After having a look around the Whitbread empire in microcosm and seeing the staff switch attentively from one functional role to another, including a bit of DJ'ing front of house by one of them, it was through to the restaurant and decision time on which table, chair and decor setup suited our mood from the variety on offer. We chose the velvety deep purple alcove with its feeling of sophisticated dinner party dining at home - quite a funky space for a city centre pub fronted restaurant. And waiting staff that were extremely attentive and refreshingly relaxed about offering their view on the selections available.


After much debating over the extensive menu options, I opted for the sticky chicken goujons which were tender and moist, sealed in breadcrumbs, whilst my wife, Yvonne, selected the duck parcels. We shared these like teenagers on a date. Both were presented and garnished gracefully, a credit to the kitchen catering for a variety of customers and locations, were piping hot, and whilst the duck parcels may have appeared small they were packed with succulent duck, accompanied by a delicious chilli dip and surprisingly filling. The standard was set for the main to live up to.


I plumped for the Beer battered haddock and chips, as I wanted to compare against the standard set for me by Liz Longworth, the catering manager at New Mills Golf Club who prides herself on selecting the fish from market and delivery with a light touch batter. I went for the mushy peas option as recommended by our extremely friendly and helpful waiter Callum. Yvonne eventually succumbed to the Turf and Surf with chicken and chips as the main course, after what seemed like an eternity of deciding from the wide menu offerings.


The Bishopsgate Table Table, restaurant areaThe main course was delivered to the table shortly after I was caught looking at how a new waitress, Apple, was dealing with some other customers. She obviously thought I was looking for service or my next course when I was actually checking out the consistency of service to another table - attentive staff or what? Delightfully presented with some wholesome chips separated in a cup with and peas in a bowl so as not to impact the fish, I was very impressed and a clear challenge to the standard Liz has set at the Golf club. And all piping hot, full of fish and lightly battered, perfect!


Yvonne soon polished off her meal of perfectly cooked medium-rare steak, large breaded prawns, and a piece of succulent grilled chicken, all accompanied by chips and a little garnish. Although we also shared the main courses, both plates were well and truly cleared all round. Unfortuately we were both too full after to fit in a sweet as there were a few that jumped out asking to provide some finishing delight. Next time, maybe. A problem for the restaurant may be getting people to leave after selecting the seats they'll be most comfortable in, as we could happily have stayed in our comfy alcove all afternoon, resulting in an unscheduled sleep over upstairs. I guess that's a credit to the setup there.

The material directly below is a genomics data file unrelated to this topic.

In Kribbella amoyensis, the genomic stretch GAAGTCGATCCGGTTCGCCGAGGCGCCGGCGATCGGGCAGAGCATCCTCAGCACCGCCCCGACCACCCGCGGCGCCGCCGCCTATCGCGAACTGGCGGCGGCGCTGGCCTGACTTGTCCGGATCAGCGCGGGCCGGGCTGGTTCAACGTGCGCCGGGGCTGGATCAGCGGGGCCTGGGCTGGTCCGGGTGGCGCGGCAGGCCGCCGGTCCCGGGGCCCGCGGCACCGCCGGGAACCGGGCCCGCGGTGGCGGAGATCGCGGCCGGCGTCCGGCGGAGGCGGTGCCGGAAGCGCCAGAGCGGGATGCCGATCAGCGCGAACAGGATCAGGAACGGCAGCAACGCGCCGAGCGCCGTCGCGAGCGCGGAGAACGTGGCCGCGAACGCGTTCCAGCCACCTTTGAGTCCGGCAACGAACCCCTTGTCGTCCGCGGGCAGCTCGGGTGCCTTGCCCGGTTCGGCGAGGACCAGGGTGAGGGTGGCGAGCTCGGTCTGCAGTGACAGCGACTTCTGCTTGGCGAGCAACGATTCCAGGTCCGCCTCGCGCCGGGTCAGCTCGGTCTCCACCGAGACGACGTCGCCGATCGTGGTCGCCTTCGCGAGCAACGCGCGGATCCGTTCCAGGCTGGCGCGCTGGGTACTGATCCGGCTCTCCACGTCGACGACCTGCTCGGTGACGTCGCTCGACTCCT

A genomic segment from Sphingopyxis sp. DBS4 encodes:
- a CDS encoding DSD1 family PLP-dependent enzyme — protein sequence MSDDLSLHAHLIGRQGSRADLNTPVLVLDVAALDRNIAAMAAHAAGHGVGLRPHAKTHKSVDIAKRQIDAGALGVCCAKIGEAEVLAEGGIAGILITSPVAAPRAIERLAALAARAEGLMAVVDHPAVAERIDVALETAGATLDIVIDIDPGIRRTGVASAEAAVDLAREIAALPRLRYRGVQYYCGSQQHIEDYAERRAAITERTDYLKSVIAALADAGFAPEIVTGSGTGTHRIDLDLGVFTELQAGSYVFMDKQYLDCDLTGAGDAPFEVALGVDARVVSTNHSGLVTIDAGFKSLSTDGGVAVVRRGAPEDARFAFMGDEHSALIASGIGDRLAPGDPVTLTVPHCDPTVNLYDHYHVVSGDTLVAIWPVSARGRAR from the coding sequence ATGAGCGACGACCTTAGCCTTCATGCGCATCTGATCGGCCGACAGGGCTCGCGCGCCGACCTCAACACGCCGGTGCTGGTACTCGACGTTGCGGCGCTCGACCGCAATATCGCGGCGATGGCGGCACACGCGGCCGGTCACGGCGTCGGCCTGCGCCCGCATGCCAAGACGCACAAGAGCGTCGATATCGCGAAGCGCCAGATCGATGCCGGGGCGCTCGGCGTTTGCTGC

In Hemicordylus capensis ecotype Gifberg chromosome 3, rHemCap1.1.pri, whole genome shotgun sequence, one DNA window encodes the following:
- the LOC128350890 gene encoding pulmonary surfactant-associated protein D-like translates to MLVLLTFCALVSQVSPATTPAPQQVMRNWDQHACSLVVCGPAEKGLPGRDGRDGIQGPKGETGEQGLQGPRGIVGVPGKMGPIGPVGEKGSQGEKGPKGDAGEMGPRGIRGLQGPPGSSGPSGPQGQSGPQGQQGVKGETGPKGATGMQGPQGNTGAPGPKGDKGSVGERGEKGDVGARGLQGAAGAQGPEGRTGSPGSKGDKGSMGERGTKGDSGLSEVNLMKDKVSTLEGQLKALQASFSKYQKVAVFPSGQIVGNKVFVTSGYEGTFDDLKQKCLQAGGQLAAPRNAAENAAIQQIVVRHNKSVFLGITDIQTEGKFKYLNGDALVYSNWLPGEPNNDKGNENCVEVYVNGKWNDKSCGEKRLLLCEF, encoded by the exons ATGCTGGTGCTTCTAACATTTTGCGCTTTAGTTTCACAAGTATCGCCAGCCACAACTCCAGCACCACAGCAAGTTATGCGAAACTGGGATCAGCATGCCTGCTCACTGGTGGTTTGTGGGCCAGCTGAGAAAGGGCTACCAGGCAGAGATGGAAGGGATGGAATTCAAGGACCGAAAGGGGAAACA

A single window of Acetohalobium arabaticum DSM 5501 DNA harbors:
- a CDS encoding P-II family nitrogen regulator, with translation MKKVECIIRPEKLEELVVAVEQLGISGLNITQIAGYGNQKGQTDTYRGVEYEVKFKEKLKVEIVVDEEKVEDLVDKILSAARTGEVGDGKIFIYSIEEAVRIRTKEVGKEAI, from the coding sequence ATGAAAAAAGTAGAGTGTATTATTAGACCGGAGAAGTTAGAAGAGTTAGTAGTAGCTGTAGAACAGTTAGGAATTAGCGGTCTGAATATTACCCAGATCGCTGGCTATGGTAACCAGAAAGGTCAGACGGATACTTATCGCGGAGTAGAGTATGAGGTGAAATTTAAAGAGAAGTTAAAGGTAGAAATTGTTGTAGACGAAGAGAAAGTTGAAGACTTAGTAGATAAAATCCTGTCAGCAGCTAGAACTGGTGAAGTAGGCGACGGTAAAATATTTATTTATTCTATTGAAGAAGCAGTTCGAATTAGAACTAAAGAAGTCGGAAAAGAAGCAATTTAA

All in all, this was a very pleasant surprise, especially as city centre pub restaurants don't have the best of reputations - it was elegant, relaxed, accomodating, subtle low-key branding, including subtle signage, attentant and responsive staff, great menu, great food and service and all at very competitive prices. It's well worth a visit when out and about in town, visiting nearby theatres or the Bridgewater Hall. The seeming lack of centralised branding and decentralised decor could so easily give an impression of a confused or incoherent approach to business, but this delivery does nothing of the sort.


The bar, restaurant, cafe and hotel all blend seemlessly in a coherent flow of offerings, and the varied table and chair furniture along with its own localised decor gives the customer some useful choice within a small space. Hats off to the planners, designers and implementers of this setup as it was a refreshing change to see the corporate number cruchers express some personality.


Editor's Note: Food is such a personal and political issue. To discuss the wider context of debates about food, including the issue of feeding a growing world and the aesthetics of unusual food sources, the Manchester Salon have organised a discussion as part of the Manchester Science Festival and the international Battle of Ideas festival - see Feeding a growing world, Monday 29 October.